- A commitment to challenge assumptions that any sexual orientation or gender identity is inherently preferable to any other and will not attempt to bring about a change of sexual orientation or gender identity or seek to suppress an individual’s expression of sexual orientation or gender identity.
- Record keeping, confidentiality and data capture, storage and processes.
- Means to raise and share feedback/concerns/complaints.
- Dealing with interruptions to service provision (such as illness or technology failure).
- Boundaries around contact and personal relationships between the client(s) and the MANN uP Representative outside of programme delivery.
what if I am not happy with the service I am receiving from MANN uP?
Please say and as soon as possible if you are not happy with any aspect of the service you are receiving from MANN uP. If is your journey of advancement and you are entitled to have services delivered in the way they you want and which is best for you so that you can take full advantage of the process and receive maximum possible benefit from it.
Feedback is always welcomed (it is the only way things can be improved upon), and the approach to addressing any issues raised will be to collaborate to find ways to change or improve things. Which will not only benefit your sessions, but could also improve things for other MANN uP clients too.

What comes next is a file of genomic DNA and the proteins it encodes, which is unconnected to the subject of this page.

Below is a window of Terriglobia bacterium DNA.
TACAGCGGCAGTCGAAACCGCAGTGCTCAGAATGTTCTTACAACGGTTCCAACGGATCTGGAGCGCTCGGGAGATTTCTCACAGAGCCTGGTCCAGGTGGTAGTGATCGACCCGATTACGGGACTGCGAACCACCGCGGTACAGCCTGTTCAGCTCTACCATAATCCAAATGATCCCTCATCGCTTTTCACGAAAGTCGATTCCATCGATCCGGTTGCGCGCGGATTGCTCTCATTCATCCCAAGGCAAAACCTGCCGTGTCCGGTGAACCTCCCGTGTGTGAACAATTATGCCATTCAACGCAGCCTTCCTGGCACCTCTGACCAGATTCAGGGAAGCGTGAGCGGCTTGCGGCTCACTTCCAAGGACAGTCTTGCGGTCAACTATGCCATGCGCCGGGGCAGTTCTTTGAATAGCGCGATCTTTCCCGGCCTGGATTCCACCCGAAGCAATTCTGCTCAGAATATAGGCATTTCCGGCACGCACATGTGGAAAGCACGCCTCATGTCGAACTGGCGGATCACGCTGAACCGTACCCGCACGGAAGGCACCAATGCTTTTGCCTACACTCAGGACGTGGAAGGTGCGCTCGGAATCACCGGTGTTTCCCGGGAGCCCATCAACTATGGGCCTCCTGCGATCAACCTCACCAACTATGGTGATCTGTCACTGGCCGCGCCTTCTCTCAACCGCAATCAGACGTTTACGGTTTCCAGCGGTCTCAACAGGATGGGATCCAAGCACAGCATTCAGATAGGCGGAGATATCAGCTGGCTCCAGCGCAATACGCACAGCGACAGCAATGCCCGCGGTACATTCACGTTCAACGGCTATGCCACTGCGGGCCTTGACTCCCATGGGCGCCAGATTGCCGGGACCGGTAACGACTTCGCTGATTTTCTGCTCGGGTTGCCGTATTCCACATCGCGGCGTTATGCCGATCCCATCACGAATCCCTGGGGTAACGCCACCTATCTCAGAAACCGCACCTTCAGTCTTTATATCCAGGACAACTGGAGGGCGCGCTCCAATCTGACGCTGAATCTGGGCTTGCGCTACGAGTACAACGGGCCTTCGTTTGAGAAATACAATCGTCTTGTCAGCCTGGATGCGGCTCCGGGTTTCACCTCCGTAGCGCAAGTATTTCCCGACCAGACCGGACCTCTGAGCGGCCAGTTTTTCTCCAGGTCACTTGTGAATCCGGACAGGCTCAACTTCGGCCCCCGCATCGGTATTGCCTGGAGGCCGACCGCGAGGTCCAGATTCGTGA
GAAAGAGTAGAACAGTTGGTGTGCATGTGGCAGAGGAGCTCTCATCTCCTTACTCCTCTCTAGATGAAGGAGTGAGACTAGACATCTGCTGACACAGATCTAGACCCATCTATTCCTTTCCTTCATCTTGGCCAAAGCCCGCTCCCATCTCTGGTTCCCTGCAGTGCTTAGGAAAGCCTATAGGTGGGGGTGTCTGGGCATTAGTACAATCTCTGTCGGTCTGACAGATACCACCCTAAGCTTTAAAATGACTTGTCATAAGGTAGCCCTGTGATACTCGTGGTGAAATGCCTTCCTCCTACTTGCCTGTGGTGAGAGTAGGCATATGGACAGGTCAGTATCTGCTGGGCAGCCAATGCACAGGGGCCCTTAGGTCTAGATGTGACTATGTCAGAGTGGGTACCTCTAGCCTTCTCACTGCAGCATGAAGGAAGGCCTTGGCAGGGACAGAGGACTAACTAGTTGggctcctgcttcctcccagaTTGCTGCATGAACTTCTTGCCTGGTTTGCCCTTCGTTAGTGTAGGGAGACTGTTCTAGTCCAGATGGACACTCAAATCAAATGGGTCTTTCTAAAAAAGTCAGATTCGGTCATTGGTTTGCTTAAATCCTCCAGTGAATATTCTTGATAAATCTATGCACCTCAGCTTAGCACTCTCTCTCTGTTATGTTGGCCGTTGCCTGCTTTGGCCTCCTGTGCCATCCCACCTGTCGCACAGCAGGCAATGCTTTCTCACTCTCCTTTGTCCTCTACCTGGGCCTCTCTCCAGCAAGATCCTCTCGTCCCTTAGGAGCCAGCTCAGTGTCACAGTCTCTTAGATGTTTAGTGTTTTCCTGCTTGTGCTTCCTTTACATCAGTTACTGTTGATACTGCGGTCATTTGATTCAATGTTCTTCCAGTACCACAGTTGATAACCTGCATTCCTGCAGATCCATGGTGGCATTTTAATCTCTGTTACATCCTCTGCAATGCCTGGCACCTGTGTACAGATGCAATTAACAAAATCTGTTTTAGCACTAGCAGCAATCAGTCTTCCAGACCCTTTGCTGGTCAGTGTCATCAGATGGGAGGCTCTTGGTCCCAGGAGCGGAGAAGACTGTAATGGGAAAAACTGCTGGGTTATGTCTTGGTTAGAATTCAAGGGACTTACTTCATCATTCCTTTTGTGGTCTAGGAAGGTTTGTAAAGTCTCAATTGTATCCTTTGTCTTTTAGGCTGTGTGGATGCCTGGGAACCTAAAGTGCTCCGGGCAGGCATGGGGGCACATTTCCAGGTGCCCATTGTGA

Any MANN uP Representative will be required to be registered as a member with the British Association of Counselling and Psychotherapy (BACP). Clients can also consider making a complaint via the BACP Professional Conduct process.
how is COVID-19 affecting MANN uP services?
Whilst COVID-19 is impacting on people's health and wellbeing, key in the delivery of any MANN uP service will be the safety and wellbeing of its clients/participants, combined with an ethical commitment to provide support to those who wish it in a manner that they feel most comfortable with and which promotes client autonomy.
In practical terms, this means that face-to-face programmes (with individuals and groups) will only take place at times when government guidance permits this type of business activity.
As a contingency measure during the midst of COVID-19, even when face-to-face working is possible, all clients/participants will be given the option of selecting the way of working they feel most comfortable and safe with (face-to-face or online). The decision on the method of working together will be driven by what is right for the client/participant and what will best address their needs.
For any form of face-to-face work, COVID-19 safety protocols will be put in place that will strive to minimise any risk to both clients and MANN uP Representatives.
It is important to note that to support any governmental 'track and trace' systems designed to limit the spread of COVID-19, this may have an impact on the limits and possible reasons for disclosure relative to a client's confidentiality agreement/contract. This will be discussed with you in detail when contracting a MANN uP service.